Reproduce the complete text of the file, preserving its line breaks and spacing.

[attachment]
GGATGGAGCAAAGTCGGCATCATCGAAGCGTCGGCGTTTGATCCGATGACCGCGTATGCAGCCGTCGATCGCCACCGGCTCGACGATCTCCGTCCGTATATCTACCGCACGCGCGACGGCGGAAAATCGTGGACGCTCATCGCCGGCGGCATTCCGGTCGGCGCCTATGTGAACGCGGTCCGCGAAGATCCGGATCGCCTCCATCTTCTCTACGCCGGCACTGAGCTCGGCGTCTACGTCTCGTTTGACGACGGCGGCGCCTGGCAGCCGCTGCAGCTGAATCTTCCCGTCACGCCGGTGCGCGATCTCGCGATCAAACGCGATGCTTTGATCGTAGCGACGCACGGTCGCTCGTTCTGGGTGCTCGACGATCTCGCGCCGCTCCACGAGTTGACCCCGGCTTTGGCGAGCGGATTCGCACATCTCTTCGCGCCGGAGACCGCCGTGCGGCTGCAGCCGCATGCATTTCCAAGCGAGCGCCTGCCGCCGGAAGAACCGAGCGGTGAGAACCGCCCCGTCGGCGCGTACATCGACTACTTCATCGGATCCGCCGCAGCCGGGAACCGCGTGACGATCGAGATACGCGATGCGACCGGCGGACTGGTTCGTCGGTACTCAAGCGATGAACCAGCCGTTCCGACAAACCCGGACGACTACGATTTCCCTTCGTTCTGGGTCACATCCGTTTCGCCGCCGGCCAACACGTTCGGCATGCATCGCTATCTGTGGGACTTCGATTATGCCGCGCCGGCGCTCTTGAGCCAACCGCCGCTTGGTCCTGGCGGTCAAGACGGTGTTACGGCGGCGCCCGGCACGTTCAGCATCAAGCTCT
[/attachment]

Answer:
GGATGGAGCAAAGTCGGCATCATCGAAGCGTCGGCGTTTGATCCGATGACCGCGTATGCAGCCGTCGATCGCCACCGGCTCGACGATCTCCGTCCGTATATCTACCGCACGCGCGACGGCGGAAAATCGTGGACGCTCATCGCCGGCGGCATTCCGGTCGGCGCCTATGTGAACGCGGTCCGCGAAGATCCGGATCGCCTCCATCTTCTCTACGCCGGCACTGAGCTCGGCGTCTACGTCTCGTTTGACGACGGCGGCGCCTGGCAGCCGCTGCAGCTGAATCTTCCCGTCACGCCGGTGCGCGATCTCGCGATCAAACGCGATGCTTTGATCGTAGCGACGCACGGTCGCTCGTTCTGGGTGCTCGACGATCTCGCGCCGCTCCACGAGTTGACCCCGGCTTTGGCGAGCGGATTCGCACATCTCTTCGCGCCGGAGACCGCCGTGCGGCTGCAGCCGCATGCATTTCCAAGCGAGCGCCTGCCGCCGGAAGAACCGAGCGGTGAGAACCGCCCCGTCGGCGCGTACATCGACTACTTCATCGGATCCGCCGCAGCCGGGAACCGCGTGACGATCGAGATACGCGATGCGACCGGCGGACTGGTTCGTCGGTACTCAAGCGATGAACCAGCCGTTCCGACAAACCCGGACGACTACGATTTCCCTTCGTTCTGGGTCACATCCGTTTCGCCGCCGGCCAACACGTTCGGCATGCATCGCTATCTGTGGGACTTCGATTATGCCGCGCCGGCGCTCTTGAGCCAACCGCCGCTTGGTCCTGGCGGTCAAGACGGTGTTACGGCGGCGCCCGGCACGTTCAGCATCAAGCTCT